CHICAGO — Local governments in Cook County, Ill., have raised property taxes nearly 50% during the last 10 years, mostly to keep pace with growing pension and employment benefits, and are moving along an “unsustainable” path that could eventually force some into bankruptcy, a Chicago-based public policy group warns in a new report.
Property tax collections by the county’s local governments rose to $11.69 billion in 2010 from $7.89 billion in 2000, according to the report released by the Heartland Institute, a fiscal analyst and free-market think tank, with the support of the Illinois Policy Institute.
That’s a 48% increase, double the 22.5% rate of inflation over the same period, the group said. The figure includes property tax collections by municipalities, school districts, fire districts, parks, townships and other taxing bodies.
The report offers the first detailed analysis of local government property-tax trends anywhere in the nation, according to Cook County Treasurer Maria Pappas.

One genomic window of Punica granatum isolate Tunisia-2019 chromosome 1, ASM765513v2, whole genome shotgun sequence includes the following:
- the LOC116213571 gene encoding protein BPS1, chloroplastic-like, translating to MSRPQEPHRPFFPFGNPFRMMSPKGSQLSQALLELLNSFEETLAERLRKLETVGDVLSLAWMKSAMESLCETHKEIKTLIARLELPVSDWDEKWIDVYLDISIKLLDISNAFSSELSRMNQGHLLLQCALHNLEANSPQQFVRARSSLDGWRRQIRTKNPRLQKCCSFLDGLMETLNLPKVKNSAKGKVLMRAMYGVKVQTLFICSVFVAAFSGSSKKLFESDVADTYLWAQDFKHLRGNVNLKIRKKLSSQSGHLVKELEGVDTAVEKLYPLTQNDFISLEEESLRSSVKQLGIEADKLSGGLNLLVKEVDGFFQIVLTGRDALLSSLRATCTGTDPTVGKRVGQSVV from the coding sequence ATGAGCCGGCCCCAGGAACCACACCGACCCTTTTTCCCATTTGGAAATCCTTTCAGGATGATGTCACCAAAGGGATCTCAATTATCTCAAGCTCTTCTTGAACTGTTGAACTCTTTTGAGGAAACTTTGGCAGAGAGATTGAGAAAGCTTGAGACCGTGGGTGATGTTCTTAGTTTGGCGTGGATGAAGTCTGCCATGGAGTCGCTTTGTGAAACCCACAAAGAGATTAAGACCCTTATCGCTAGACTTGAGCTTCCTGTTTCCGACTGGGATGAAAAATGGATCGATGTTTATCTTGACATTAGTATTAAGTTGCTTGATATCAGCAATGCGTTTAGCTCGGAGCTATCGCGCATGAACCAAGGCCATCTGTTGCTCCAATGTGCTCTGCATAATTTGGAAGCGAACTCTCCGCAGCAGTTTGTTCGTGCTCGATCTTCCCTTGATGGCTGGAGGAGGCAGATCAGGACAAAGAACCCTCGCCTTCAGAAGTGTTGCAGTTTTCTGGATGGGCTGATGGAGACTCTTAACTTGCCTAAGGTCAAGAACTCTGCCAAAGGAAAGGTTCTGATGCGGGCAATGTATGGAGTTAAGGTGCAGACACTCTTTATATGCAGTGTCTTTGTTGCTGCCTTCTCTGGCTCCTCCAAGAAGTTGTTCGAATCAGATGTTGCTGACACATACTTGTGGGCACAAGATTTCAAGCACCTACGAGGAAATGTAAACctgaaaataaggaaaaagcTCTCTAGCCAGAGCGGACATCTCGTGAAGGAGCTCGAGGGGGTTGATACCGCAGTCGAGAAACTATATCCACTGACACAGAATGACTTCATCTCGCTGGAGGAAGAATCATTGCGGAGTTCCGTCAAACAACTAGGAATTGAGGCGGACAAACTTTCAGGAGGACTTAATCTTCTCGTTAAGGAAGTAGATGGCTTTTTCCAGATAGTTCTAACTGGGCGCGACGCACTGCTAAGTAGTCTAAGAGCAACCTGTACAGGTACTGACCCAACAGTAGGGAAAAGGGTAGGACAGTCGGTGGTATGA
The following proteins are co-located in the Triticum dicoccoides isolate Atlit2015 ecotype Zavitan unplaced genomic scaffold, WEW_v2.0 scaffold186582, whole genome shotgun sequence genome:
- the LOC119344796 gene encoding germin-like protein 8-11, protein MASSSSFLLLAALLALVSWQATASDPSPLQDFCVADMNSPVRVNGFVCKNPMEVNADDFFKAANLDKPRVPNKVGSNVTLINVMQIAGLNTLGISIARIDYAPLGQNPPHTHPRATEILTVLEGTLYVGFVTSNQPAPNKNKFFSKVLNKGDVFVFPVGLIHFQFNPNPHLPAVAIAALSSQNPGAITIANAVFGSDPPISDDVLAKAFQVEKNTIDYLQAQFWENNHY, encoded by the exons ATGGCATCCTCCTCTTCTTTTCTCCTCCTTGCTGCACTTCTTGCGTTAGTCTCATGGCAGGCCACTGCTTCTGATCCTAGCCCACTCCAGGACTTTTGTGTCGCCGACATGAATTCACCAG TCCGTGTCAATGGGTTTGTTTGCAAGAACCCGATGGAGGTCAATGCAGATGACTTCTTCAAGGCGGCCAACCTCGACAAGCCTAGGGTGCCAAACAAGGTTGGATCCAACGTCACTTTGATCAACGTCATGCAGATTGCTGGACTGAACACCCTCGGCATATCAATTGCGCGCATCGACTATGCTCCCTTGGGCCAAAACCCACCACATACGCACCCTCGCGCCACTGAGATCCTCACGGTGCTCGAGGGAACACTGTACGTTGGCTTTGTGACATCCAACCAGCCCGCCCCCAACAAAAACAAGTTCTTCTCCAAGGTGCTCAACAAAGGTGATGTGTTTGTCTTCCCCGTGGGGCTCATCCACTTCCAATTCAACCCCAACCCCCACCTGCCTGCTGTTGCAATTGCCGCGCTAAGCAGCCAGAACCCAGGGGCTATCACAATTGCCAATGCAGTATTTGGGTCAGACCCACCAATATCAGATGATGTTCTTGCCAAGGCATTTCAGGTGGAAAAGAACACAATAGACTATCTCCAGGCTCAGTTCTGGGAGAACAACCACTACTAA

“We don’t usually look at suburbs,” Pappas said at a press conference Monday morning outside her office in downtown Chicago, releasing the analysis. “The majority of the increases have been in the suburbs, which have seen a greater increase than the often-covered city of Chicago.”
The report follows a 2011 report released by Pappas that details the debt burden of the county’s local governments. The treasurer said she plans to release an updated debt report in a few weeks that includes health care obligations.
Pappas and other county officials said the property tax report underscores the need for pension reform and government consolidation.
Heartland officials, who advocate broadly for lower taxes and against government regulations, said continued rising taxes hinder economic development and will lead to the loss of jobs and population to other states with lower taxes.
“We believe these trends are unsustainable and will lead to either huge tax increases or municipal bankruptcies unless structural reforms are made,” said John Nothdurft, Heartland’s director of government relations. “The property tax burden will skyrocket in the next decade despite stagnant home prices because of growing pension and benefit obligations.”